In this week's Winter's blog, Carolyn Savage highlights the importance of mindfulness in schools.

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I first started meditating when I was 15 years old. It helped me find calm in an increasingly stressful world, and enabled me to concentrate for much longer periods of time. That said, I still count those final years of school as some of the most stressful of my life, with teenage angst, body image, fear of failure, exam worry and news from around the world all weighing heavily on my mind.

Since then, the pressures on young people have only got worse, with cyber-bullying, greater academic demands, early sexualisation and increasing sexual pressures, body image concerns, and so on playing a large part in many children’s lives. Access to the internet has made it difficult to manage what children are exposed to at younger and younger ages.

We see these stresses manifesting themselves in various ways, with growing numbers of children experiencing depression, anxiety and eating disorders. According to Young Minds, over the last 10 years there has been an increase of 68% in the number of young people being admitted to hospital for self-harming, and depression has doubled in 15-16 year olds since the 80s. Further worrying statistics are available here.

Meditation is no longer enough. Mindfulness in schools is being developed to give children crucial tools to deal with life’s pressures. It empowers them, encouraging them to develop a conscious awareness of their own thoughts, emotional reactions and stress triggers, and enabling them to develop coping skills, greater self-awareness and compassion for others. Cognitive benefits observed during studies include greater attention and focus, along with better grades. Behaviour in school is also seen to improve as children become less reactive, gain greater perspective and develop deeper compassion for those around them. Anxiety, stress and depression are shown to be reduced where mindfulness is successfully incorporated into children’s lives.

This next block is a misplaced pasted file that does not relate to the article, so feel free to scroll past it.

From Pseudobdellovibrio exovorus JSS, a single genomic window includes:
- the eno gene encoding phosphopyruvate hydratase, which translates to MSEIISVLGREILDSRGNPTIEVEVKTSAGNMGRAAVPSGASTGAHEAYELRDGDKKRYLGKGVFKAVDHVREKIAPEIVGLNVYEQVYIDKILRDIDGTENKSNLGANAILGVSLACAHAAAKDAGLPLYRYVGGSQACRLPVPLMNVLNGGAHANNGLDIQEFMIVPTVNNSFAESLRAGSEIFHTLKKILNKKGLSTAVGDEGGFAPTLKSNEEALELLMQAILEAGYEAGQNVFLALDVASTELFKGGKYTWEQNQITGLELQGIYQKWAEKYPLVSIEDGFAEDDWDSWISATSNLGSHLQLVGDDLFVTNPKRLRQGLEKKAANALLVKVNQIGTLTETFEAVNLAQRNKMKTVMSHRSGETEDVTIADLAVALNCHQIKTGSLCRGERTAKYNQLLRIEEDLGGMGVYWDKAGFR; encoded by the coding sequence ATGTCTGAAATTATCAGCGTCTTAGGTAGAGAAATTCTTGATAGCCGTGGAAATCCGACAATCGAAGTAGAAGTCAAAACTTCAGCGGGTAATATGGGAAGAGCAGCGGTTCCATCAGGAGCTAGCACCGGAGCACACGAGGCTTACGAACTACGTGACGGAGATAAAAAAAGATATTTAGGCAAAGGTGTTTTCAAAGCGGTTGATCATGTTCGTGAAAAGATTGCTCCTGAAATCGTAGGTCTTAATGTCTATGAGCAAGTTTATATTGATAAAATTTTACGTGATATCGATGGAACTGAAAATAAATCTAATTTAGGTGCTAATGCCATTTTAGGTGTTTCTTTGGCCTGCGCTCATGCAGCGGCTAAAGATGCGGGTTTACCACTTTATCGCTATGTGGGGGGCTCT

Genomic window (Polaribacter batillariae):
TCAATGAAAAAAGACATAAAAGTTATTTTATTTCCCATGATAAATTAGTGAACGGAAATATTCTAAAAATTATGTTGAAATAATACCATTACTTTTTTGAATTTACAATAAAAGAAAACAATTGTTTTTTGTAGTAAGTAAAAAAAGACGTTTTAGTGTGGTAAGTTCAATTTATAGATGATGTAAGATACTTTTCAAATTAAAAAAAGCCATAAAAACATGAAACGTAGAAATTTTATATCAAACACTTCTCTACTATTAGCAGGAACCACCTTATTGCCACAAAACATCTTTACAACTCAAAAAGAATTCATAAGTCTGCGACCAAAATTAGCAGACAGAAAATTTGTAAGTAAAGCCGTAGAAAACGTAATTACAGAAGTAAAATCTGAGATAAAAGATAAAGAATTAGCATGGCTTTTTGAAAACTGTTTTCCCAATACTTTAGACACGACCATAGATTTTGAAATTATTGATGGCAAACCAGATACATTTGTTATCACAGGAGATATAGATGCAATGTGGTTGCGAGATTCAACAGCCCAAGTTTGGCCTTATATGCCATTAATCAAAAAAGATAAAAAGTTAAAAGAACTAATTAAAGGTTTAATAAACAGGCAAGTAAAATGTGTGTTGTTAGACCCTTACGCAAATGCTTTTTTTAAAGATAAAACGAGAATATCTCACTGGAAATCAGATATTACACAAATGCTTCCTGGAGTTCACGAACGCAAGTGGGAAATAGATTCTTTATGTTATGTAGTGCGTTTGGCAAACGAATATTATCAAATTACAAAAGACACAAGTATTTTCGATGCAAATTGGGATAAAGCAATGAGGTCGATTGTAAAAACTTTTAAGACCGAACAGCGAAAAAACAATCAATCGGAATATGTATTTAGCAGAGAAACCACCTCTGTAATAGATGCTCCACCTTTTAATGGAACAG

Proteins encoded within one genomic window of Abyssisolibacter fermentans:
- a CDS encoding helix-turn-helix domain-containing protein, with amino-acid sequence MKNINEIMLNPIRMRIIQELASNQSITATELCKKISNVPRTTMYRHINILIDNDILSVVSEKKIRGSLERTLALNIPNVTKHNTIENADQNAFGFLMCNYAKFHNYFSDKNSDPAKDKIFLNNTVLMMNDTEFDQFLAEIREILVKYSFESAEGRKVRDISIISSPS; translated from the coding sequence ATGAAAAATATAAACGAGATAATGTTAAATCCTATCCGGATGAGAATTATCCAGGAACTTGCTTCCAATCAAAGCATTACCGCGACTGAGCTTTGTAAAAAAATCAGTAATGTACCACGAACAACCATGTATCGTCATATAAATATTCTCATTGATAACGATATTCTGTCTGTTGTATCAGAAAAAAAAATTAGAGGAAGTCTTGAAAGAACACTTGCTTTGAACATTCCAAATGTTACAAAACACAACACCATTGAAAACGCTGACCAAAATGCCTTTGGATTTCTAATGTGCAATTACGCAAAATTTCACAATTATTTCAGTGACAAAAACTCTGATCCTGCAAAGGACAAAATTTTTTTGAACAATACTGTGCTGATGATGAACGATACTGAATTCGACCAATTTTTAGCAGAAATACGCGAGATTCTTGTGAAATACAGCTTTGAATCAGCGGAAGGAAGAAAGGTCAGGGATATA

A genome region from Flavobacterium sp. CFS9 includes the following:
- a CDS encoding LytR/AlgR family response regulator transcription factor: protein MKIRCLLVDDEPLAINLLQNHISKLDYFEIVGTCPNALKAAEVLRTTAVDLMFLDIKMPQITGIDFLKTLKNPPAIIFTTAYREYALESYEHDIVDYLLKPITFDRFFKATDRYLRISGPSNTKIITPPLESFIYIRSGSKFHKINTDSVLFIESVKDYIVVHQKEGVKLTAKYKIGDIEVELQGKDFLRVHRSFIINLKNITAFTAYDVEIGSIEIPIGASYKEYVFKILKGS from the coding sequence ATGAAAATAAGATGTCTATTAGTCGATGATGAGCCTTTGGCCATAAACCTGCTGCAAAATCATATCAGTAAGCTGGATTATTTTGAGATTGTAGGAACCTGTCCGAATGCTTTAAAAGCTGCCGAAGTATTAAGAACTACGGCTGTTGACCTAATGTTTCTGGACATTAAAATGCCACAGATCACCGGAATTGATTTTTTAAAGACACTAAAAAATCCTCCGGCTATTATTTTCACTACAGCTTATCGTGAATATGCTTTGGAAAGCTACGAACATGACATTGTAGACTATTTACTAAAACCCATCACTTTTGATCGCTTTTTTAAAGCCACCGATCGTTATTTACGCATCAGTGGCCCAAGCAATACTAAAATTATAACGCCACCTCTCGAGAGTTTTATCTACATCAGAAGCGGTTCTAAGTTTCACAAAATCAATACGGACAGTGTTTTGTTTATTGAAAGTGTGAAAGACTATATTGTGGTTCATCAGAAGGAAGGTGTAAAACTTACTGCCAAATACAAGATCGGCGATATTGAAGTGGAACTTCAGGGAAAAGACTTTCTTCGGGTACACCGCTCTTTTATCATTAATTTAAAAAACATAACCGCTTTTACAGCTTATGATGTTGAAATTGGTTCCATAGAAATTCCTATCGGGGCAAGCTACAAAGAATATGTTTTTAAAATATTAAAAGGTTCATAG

To find out more about mindfulness, I completed a Mindfulness Fundamentals course last year, where I experienced first-hand the benefits of mindfulness and immediately introduced it into my classes. There are various courses available online; some of them short, introductory courses, and some much more in-depth. A quick Google search will bring up myriad options, such as Mindfulness Schools, Mindfulness in Schools Project and Youth Mindfulness.

To find out more about mindfulness in general, check out Mindfulness Education, or the many other sites that you’ll find online.

If you already practice mindfulness with your children or in your school, I would love to hear from you and share your story, so please do get in touch on:


Photo Credit:  Forres Sandle Manor

By Carolyn Savage - Head of International Education